Once she’s forced to cross the gate between Earth and Ishtan, Lee is faced not only with the utter impossibility of all that surrounds her—from the landscape to the people to the creatures—but also with the terrible responsibility of realizing that she holds the key to ending the strife, the slaughter, the destruction, the fear. She must come to terms with what she has always believed are mostly forgotten, nightmarish dreams, but which in fact are memories of all the times when she subconsciously traveled between the two worlds. Locked within these memories is the key to saving this world—the knowledge that allows her to control the dangerous magickal power inside her.

Watching Lee wrestle with her own fears and doubts, come to terms with who and, most importantly, what she is, is both wrenching and fascinating. There’s such pain in her, such loneliness—probably more acute because she doesn’t whine about it. In fact, it would seem she’s not even consciously aware of it.

Then there’s Kalen’s struggle, between his guilt over his elation—the woman he’s loved for as long as he can remember is finally fully there, in his world and in his life!—and the weight of knowing that, because he is convinced that Lee herself is essential to ending the war, he must place her directly in the path of the enemy, risking her more than he’s risked anything or anyone before.

For example, here:

The look of horror and fear in her eyes was going to haunt him. If she hadn’t killed them, they would have killed her and Kalen was damned glad she had been able to defend herself.

But what he wouldn’t give for that to have not happened.

He’d give his very soul up if they could live in a world where none of them had to fight just to survive.

Lee has just survived an attack and saved someone else’s life in the bargain—but barely. Kalen knows it will be worse each time, more dangerous, more violent. Yet they need her. He needs her. He’s not letting her go (not that he can or knows how, but still), and yet simply by being there she’s in danger.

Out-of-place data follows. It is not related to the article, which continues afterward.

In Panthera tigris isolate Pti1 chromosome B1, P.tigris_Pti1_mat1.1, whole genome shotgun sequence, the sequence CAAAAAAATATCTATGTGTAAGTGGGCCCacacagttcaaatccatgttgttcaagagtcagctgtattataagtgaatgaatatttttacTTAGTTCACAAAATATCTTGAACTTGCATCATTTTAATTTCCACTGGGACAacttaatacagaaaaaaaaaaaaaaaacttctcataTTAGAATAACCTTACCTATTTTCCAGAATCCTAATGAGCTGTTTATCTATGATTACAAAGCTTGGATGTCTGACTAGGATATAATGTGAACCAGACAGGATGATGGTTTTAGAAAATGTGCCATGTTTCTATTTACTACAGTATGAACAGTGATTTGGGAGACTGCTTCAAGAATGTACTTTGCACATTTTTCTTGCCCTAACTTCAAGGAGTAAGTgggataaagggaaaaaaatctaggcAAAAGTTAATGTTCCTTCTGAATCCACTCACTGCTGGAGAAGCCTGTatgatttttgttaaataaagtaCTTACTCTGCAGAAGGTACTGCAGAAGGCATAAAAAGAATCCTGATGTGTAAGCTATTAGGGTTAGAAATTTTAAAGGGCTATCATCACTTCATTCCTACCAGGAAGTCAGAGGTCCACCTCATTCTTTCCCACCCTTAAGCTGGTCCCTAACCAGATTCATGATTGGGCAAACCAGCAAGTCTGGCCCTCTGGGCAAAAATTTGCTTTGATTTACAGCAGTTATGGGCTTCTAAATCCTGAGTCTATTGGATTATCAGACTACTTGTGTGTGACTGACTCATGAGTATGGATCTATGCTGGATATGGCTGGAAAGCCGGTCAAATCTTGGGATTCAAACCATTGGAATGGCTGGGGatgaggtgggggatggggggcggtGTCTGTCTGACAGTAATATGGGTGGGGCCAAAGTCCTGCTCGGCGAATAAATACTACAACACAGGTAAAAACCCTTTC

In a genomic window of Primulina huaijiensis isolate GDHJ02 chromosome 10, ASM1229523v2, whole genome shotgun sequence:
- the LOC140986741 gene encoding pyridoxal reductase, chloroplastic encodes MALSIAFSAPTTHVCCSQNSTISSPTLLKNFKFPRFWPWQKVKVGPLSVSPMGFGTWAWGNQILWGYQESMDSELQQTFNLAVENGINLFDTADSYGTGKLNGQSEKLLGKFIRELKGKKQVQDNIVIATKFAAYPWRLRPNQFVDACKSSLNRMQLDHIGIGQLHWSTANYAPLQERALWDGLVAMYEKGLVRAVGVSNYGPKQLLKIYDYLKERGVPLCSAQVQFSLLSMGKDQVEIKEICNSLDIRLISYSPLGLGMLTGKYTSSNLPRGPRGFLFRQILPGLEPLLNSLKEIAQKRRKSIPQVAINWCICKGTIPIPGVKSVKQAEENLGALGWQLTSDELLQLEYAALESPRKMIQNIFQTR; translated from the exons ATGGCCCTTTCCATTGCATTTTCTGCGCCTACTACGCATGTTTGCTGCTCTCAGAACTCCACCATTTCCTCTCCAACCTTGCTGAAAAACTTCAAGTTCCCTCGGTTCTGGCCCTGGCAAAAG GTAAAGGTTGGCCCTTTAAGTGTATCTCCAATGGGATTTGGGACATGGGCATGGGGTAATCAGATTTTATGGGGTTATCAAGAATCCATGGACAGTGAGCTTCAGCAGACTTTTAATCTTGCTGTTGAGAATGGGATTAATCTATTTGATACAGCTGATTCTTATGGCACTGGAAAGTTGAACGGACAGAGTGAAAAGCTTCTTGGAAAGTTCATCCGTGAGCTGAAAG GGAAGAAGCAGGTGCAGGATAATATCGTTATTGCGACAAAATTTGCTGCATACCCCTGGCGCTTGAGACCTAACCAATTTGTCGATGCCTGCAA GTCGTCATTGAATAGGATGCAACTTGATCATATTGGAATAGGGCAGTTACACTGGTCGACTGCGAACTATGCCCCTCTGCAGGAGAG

I like the pacing of the story. Ms Walker conveys a very palpable sense of urgency and danger throughout the novel. Not having the first on-screen attack occur until a few weeks after Lee’s crossing over to Ishtan allowed for a building of tension that increased its impact, as well as graphically showing the real urgency of the situation.

The plot, while not terribly complex, has a few unexpected (though there are instances of subtle foreshadowing available to the attentive reader—in other words, apparently not me**) twists towards the end. Being as I am a tad obsessive about internal consistency, I really appreciated it here.

Ms Walker’s voice and characterization always draw me in, but the scope of this particular story allows her talent to really shine.

This novel gets 8.25 out of 10

**I had to go back to find them :sheepish:

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One Response to “Through the Veil, by Shiloh Walker”

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  1. Interviewing Shiloh Walker (take two) « Her Hands, My Hands - 29/05/2012

    […] late comers, you can read the first part of this interview here, and my review of Through the Veil here) Share this:TwitterFacebookLike this:LikeBe the first to like this […]